MORE PROBLEMS INVOLVING PERCENT INCREASE AND DECREASE

Here, you will practice solving more problems involving percent increase and decrease.
You may use a calculator for these exercises.

EXAMPLES:
Question:
Suppose the price of an item increases by [beautiful math coming... please be patient] $\,19\%\,$, and then decreases by $\,30\%\,$.
What is the resulting percent increase or decrease?
Solution:
[beautiful math coming... please be patient] $(0.7)(1.19)x = 0.83x = (1 - 0.17)x\ $;
$17\%\,$ decrease
Why?
As discussed in Problems Involving Percent Increase and Decrease,
a price [beautiful math coming... please be patient] $\,x\,$ changes to $\,1.19x\,$ after the $\,19\%\,$ increase.
After the subsequent $\,30\%\,$ decrease, only $\,70\%\,$ of this remains:
$(1-0.3)(1.19x) = (0.7)(1.19)x = 0.83x$

The price started at $\,x\,$. It ended at $\,0.83x\,$.
So, the overall change was a decrease (note that $\,0.83 \lt 1\,$).

How much of a decrease was there in going from [beautiful math coming... please be patient] $\,x = 1x\,$ to $\,0.83x\,$?
Answer:   $\,1x - 0.83x = .17x$
That is, $\,17\%\,$ of $\,x\,$ was ‘lost’ in the process.
The combined effect of the back-to-back increase/decrease was a $\,17\%\,$ decrease.
Question:
Suppose the price of an item decreases by [beautiful math coming... please be patient] $\,40\%\,$, and then increases by $\,40\%\,$.
What is the resulting percent increase or decrease?
Solution:
[beautiful math coming... please be patient] $(1 + 0.4)(1 - 0.4)x = (1.4)(0.6)x = 0.84x = (1 - 0.16)x\,$;
$16\%\,$ decrease

Pause for a moment and appreciate the power in renaming an expression!
There are four names for the same expression given above, and each has its strength:
[beautiful math coming... please be patient] $(1 + 0.4)(1 - 0.4)x$ this name makes it clear that we're doing a $\,40\%\,$ decrease (the $\,1 - 0.4\,$)
and a $\,40\%\,$ increase (the $\,1 + 0.4\,$)
$(1.4)(0.6)x$ this name is a whole lot easier to plug into a calculator
$0.84x$ this name, as compared to the original $\,1x\,$, shows that the overall effect was a decrease
$(1 - 0.16)x$ this name shows that it was a $\,16\%\,$ decrease
Question:
Suppose the price of an item increases by $\,50\%\,$, and then decreases by $\,50\%\,$.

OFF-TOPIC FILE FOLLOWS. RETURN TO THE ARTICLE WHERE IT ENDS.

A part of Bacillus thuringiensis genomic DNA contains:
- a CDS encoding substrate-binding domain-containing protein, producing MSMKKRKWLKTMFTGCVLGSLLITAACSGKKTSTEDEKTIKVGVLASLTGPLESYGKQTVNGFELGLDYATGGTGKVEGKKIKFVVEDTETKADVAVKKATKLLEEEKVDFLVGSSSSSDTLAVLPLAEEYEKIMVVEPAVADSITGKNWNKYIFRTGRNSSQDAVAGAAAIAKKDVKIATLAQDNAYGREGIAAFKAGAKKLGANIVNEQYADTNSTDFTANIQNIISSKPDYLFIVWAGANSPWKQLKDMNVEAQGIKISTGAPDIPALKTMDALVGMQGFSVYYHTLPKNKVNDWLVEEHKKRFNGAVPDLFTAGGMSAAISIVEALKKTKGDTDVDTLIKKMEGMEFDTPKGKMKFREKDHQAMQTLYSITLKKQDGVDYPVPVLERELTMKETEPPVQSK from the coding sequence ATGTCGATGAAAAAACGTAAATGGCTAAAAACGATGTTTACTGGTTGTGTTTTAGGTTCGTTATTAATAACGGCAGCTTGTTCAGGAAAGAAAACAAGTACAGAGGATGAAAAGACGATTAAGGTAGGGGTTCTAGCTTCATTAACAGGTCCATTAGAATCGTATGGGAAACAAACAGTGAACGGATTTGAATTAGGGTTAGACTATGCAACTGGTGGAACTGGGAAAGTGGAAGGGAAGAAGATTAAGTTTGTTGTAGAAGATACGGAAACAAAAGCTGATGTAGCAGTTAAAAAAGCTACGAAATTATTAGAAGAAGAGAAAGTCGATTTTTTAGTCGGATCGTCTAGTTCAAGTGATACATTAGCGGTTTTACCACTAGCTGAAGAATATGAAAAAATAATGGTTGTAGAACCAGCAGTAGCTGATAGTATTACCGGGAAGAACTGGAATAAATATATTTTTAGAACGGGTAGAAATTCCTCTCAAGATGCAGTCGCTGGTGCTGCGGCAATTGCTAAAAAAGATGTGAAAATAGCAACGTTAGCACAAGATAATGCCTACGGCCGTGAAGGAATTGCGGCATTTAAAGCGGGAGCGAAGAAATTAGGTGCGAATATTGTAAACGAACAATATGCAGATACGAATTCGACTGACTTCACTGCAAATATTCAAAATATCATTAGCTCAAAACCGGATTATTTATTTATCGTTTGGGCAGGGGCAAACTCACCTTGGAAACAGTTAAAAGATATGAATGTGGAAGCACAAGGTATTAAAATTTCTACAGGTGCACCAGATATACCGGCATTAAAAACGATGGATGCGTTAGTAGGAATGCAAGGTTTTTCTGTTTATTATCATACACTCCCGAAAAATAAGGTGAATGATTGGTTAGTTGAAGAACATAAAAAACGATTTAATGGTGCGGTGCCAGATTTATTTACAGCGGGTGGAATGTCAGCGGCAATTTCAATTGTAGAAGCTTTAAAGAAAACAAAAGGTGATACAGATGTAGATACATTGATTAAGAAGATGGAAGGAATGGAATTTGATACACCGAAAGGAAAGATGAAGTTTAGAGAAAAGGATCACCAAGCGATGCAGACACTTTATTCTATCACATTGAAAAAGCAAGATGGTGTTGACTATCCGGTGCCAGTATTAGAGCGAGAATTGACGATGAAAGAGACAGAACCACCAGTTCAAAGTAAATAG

What is the resulting percent increase or decrease?
Solution:
[beautiful math coming... please be patient] $(1 - 0.5)(1 + 0.5)x = (0.5)(1.5)x = 0.75x = (1 - 0.25)x\,$;
$25\%\,$ decrease
Question:
Suppose the price of an item increases by [beautiful math coming... please be patient] $\,30\%\,$, and then decreases by $\,10\%\,$.
What is the resulting percent increase or decrease?
Solution:
[beautiful math coming... please be patient] $(1 - 0.1)(1 + 0.3)x = (0.9)(1.3)x = 1.17x = (1 + 0.17)x\,$;
$17\%\,$ increase
Question:
Suppose the price of an item increases by $\,50\%\,$, and then increases by $\,50\%\,$ again.
What is the resulting percent increase or decrease?
Solution:
[beautiful math coming... please be patient] $(1 + 0.5)(1 + 0.5)x = (1.5)(1.5)x = 2.25x = (1 + 1.25)x\,$;
$125\%\,$ increase
Question:
Suppose an item costs [beautiful math coming... please be patient] $\,\$50\,$.
The price increases by $\,20\%\,$, and then decreases by $\,70\%\,$.
What is the resulting percent increase or decrease?
Solution:
There are two good approaches. You choose!
First approach:
Compute new price, then compute percent change:
new price is: [beautiful math coming... please be patient] $\,(0.3)(1.2)(\$50) = \$18$
It was an overall decrease.
The percent decrease is:
[beautiful math coming... please be patient] $\displaystyle \frac{50-18}{50} = 0.64 = 64\% $
Second approach:
You don't need the original price at all! Just denote it by $\,x\,$:
[beautiful math coming... please be patient] $(0.3)(1.2)x = 0.36x = (1 - 0.64)x\,$;
$64\%\,$ decrease
Master the ideas from this section
by practicing the exercise at the bottom of this page.

When you're done practicing, move on to:
Locating Points in Quadrants and on Axes

 
 
On this exercise, you will not key in your answer.
However, you can check to see if your answer is correct.
All answers are rounded to two decimal places.